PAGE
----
If the occurrence of World War I had developed differently, we might remember Mata Hari not as a spy but as a dancer. She toured Europe, developing extraordinary techniques which combined the exoticism of the East with the modern dance of the West and split with the rigidity of classical ballet through the theatricality of burlesque. An affair began with a Russian air pilot, Captain Vadim Maslov, who was wounded in a battle in 1915 far from Paris. His contacts with the European aristocracy who understood Mata Hari as a companion and courtesan of the upper classes soon attracted the interest of the French government.

mata-hari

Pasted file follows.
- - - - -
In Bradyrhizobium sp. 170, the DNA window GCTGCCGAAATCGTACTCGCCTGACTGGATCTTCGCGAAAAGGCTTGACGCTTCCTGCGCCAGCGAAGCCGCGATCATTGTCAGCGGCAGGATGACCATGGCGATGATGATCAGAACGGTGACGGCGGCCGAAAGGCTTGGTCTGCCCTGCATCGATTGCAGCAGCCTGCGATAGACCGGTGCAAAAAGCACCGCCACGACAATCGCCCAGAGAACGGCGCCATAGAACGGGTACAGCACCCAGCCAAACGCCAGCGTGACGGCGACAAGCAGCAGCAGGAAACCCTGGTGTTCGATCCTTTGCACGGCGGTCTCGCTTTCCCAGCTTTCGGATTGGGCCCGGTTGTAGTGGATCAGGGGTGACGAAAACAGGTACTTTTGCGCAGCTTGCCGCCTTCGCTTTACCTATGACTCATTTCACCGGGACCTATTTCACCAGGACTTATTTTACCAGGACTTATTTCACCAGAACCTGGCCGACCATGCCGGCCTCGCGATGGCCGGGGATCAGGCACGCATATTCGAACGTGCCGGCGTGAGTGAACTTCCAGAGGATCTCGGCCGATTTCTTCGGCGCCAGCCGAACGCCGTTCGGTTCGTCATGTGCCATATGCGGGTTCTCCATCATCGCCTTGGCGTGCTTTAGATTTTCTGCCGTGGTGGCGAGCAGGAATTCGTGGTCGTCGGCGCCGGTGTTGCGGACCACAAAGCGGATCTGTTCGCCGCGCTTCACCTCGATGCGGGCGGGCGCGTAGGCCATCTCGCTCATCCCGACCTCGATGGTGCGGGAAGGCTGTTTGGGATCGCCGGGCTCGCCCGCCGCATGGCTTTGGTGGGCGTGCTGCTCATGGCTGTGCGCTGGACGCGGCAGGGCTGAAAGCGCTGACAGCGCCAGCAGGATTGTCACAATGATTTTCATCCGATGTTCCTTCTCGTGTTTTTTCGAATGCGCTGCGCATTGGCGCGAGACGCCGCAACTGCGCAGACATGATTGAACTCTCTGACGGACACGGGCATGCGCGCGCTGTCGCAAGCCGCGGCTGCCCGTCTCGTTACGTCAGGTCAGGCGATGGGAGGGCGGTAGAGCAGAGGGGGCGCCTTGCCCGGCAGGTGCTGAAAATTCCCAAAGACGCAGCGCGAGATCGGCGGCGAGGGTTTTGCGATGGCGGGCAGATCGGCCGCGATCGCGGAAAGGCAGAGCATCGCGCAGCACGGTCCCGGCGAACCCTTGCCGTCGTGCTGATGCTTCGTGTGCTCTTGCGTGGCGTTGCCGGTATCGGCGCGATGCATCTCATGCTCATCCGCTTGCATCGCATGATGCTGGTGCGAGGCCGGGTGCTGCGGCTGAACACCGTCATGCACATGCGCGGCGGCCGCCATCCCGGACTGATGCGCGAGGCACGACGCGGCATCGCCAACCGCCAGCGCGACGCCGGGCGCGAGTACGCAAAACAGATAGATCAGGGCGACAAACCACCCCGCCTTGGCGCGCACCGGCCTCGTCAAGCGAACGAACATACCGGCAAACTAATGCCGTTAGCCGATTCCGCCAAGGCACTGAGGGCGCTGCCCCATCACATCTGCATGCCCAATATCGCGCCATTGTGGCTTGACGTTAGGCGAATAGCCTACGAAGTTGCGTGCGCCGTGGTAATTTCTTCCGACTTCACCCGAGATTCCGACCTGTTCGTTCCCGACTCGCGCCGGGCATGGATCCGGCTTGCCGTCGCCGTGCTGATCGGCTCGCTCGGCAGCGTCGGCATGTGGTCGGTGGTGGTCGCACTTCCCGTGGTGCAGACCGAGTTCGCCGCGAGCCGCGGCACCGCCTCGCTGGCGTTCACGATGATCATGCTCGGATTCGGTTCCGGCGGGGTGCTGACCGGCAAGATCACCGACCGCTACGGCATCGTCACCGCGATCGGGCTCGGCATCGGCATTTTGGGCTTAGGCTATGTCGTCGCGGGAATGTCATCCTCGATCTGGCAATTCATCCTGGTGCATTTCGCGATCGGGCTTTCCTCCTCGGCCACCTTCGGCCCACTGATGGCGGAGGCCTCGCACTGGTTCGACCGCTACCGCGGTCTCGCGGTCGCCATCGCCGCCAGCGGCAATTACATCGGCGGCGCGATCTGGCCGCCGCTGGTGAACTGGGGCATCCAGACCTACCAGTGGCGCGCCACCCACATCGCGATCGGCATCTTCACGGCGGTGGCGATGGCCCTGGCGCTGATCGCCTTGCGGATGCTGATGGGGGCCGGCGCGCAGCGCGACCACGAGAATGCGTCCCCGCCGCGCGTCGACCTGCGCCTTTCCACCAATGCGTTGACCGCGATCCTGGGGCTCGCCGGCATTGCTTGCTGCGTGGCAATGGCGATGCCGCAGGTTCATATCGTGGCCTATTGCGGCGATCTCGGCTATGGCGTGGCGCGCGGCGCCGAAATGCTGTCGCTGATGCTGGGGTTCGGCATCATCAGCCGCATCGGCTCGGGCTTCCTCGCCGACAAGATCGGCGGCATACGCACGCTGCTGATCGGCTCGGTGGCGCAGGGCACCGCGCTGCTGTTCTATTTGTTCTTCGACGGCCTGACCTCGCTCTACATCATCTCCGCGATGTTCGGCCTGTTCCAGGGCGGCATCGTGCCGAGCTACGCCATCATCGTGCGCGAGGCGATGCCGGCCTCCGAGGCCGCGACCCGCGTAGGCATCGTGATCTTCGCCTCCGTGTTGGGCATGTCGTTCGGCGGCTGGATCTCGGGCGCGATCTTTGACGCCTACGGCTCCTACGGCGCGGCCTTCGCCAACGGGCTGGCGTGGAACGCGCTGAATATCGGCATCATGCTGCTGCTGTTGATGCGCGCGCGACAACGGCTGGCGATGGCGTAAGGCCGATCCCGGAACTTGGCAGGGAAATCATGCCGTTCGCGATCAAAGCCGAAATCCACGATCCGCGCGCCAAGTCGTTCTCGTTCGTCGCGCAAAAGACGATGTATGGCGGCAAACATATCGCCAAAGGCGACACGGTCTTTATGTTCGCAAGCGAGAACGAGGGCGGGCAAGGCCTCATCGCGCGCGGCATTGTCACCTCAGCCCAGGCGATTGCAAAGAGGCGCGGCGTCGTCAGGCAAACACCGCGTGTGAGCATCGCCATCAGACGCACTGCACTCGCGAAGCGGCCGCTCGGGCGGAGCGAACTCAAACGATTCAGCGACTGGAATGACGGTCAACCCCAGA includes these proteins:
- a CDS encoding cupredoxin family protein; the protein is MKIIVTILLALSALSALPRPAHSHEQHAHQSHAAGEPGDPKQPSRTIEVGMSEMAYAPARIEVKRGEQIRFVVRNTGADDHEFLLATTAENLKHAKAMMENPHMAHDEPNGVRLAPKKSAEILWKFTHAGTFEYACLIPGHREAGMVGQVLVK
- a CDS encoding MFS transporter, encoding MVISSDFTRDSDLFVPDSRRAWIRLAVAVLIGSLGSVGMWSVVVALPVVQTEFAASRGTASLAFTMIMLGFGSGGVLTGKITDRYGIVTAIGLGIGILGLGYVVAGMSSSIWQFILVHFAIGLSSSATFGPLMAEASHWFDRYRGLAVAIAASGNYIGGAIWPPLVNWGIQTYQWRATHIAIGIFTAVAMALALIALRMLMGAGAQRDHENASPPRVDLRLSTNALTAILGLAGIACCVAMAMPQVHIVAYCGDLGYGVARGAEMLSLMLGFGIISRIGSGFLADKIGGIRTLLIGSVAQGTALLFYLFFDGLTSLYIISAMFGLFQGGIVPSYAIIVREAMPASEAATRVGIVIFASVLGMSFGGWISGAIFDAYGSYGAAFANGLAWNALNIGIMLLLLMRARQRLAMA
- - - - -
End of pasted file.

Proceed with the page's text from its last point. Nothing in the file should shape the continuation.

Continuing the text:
The French then blackmailed Zelle, inducing her to work as a spy on the condition of letting her leave the country to visit her beloved Captain Maslov, who’d lost his sight in a battle on the western front. The French intended Zelle to infiltrate the German aristocracy, namely Prince Wilhelm, and to learn their secrets. They also offered her money, but history would show this had been a raw deal. Georges Ladoux, a French officer who recruited Mata Hari as a spy, was actually a double agent for the Germans. Ladoux set her up and eventually brought a case against her, such that Zelle was sentenced to death by firing squad at the age of 41. Showing tremendous courage, she refused to be tied to a post and kept her eyes wide open during the execution. Eventually Ladoux, too, would be tried as a traitor, but he was exonerated for lack of evidence.